Lon Winters shares his advice on printing with fleece for the first time
Do your homework
If you're working with any new fabric you're unfamiliar with it's important to do testing first. This is especially the case with fleece fabrics, which can have all sorts of coatings on them (such as a silicone coating or waterproofing) that may prevent the adhesive from working or certain types of inks from printing properly.
Those of us who grew up running plastisol and cotton could overheat everything and get away with it – because cotton doesn't bleed. But with fleece fabrics, you'll need to manage your dryer temperatures and flashes to prevent dye migration and bleed-through. Fleece fabrics vary so there are no hard and fast rules but generally, you need to lower the dryer temperatures. For some fabrics that really want to bleed at lower temperatures, a low-cure product such as a silicone-based ink might be the only answer.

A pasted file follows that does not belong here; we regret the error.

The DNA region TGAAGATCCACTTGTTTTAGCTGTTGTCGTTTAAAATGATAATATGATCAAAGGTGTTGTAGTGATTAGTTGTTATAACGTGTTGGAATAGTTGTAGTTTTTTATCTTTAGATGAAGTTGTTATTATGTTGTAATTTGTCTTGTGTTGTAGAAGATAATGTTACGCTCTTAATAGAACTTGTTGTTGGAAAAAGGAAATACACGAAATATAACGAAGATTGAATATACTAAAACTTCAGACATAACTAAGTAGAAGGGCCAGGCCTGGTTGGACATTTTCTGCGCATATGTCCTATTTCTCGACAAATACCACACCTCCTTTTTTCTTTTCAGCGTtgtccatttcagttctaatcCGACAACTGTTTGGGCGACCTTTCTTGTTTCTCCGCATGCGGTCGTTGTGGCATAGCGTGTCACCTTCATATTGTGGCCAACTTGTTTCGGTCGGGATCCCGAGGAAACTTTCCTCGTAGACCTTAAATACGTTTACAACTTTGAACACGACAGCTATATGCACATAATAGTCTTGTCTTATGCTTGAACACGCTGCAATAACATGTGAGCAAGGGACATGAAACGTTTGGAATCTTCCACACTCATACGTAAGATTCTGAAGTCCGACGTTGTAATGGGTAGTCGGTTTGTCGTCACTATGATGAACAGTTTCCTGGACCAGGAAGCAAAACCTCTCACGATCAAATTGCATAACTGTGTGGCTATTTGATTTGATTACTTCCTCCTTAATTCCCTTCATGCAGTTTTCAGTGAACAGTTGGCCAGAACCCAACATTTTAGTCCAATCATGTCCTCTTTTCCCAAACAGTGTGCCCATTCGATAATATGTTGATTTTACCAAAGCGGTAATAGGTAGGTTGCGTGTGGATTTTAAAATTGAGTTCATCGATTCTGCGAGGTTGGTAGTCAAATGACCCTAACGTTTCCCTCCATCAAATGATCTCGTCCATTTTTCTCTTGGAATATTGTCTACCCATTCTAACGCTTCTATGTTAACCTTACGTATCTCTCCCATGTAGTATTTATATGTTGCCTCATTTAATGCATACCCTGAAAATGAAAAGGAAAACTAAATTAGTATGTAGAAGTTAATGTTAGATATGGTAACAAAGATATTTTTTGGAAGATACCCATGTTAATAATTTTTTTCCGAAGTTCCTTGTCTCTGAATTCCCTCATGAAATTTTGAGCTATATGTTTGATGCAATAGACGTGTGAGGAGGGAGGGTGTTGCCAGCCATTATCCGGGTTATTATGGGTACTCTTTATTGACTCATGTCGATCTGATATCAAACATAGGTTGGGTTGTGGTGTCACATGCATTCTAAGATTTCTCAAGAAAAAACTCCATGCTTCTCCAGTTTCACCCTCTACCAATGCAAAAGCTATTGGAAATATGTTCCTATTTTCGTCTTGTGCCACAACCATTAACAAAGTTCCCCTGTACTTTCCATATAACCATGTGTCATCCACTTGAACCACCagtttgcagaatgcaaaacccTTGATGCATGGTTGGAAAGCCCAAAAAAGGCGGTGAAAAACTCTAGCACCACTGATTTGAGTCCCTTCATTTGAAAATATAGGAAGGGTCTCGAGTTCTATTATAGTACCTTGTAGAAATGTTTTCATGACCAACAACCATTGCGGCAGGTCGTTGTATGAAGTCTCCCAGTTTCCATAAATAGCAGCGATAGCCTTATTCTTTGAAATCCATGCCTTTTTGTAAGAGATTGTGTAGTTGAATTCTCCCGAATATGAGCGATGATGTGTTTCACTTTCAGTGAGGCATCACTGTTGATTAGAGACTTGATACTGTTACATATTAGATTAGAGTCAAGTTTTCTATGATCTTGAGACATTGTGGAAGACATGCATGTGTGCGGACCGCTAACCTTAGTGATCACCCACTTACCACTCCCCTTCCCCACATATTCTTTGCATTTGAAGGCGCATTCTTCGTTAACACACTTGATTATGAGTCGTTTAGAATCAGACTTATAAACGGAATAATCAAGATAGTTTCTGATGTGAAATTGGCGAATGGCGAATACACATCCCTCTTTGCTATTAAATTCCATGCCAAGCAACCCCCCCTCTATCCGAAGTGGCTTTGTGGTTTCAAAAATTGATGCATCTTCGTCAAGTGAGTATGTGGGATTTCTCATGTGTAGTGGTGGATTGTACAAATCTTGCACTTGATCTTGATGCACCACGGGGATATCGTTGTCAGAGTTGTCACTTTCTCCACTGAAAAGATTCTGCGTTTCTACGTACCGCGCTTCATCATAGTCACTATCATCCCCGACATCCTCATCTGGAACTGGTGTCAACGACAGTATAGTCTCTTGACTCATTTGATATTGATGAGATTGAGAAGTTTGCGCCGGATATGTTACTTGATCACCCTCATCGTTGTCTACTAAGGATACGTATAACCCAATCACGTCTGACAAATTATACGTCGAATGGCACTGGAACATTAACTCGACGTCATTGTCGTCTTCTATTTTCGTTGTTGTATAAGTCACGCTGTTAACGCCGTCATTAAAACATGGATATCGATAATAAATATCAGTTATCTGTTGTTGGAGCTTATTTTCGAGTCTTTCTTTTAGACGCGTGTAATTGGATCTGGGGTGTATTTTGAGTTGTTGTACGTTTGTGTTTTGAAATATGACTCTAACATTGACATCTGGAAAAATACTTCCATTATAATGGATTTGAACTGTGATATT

A lighter touch
Because of the thickness of the material, fleece fabrics tend to move around during printing, causing blurry prints or poor registration. You need to use minimum pressure and a minimum off-contact to reduce the movement of the fabric. If you have the option of designing the artwork with less intricate details, that will be more forgiving on a fleece fabric.